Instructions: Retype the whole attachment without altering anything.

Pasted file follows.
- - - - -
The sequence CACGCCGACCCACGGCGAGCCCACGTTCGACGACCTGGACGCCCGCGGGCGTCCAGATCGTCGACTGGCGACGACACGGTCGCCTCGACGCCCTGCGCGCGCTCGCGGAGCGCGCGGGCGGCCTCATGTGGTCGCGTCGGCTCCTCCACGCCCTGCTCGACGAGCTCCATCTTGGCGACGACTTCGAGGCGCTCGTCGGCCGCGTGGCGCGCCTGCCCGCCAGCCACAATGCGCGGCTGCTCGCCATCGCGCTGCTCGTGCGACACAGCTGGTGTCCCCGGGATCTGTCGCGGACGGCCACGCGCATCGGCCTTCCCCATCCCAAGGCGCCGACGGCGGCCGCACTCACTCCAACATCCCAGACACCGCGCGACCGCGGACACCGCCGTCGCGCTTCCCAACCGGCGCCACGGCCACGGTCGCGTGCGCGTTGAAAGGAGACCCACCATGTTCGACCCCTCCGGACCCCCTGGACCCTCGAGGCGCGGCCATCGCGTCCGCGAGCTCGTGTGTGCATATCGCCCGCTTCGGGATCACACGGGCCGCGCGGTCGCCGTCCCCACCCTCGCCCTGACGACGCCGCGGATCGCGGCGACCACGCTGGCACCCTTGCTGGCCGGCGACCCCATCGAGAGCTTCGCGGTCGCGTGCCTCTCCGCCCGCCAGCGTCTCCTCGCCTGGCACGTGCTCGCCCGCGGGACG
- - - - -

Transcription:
The sequence CACGCCGACCCACGGCGAGCCCACGTTCGACGACCTGGACGCCCGCGGGCGTCCAGATCGTCGACTGGCGACGACACGGTCGCCTCGACGCCCTGCGCGCGCTCGCGGAGCGCGCGGGCGGCCTCATGTGGTCGCGTCGGCTCCTCCACGCCCTGCTCGACGAGCTCCATCTTGGCGACGACTTCGAGGCGCTCGTCGGCCGCGTGGCGCGCCTGCCCGCCAGCCACAATGCGCGGCTGCTCGCCATCGCGCTGCTCGTGCGACACAGCTGGTGTCCCCGGGATCTGTCGCGGACGGCCACGCGCATCGGCCTTCCCCATCCCAAGGCGCCGACGGCGGCCGCACTCACTCCAACATCCCAGACACCGCGCGACCGCGGACACCGCCGTCGCGCTTCCCAACCGGCGCCACGGCCACGGTCGCGTGCGCGTTGAAAGGAGACCCACCATGTTCGACCCCTCCGGACCCCCTGGACCCTCGAGGCGCGGCCATCGCGTCCGCGAGCTCGTGTGTGCATATCGCCCGCTTCGGGATCACACGGGCCGCGCGGTCGCCGTCCCCACCCTCGCCCTGACGACGCCGCGGATCGCGGCGACCACGCTGGCACCCTTGCTGGCCGGCGACCCCATCGAGAGCTTCGCGGTCGCGTGCCTCTCCGCCCGCCAGCGTCTCCTCGCCTGGCACGTGCTCGCCCGCGGGACG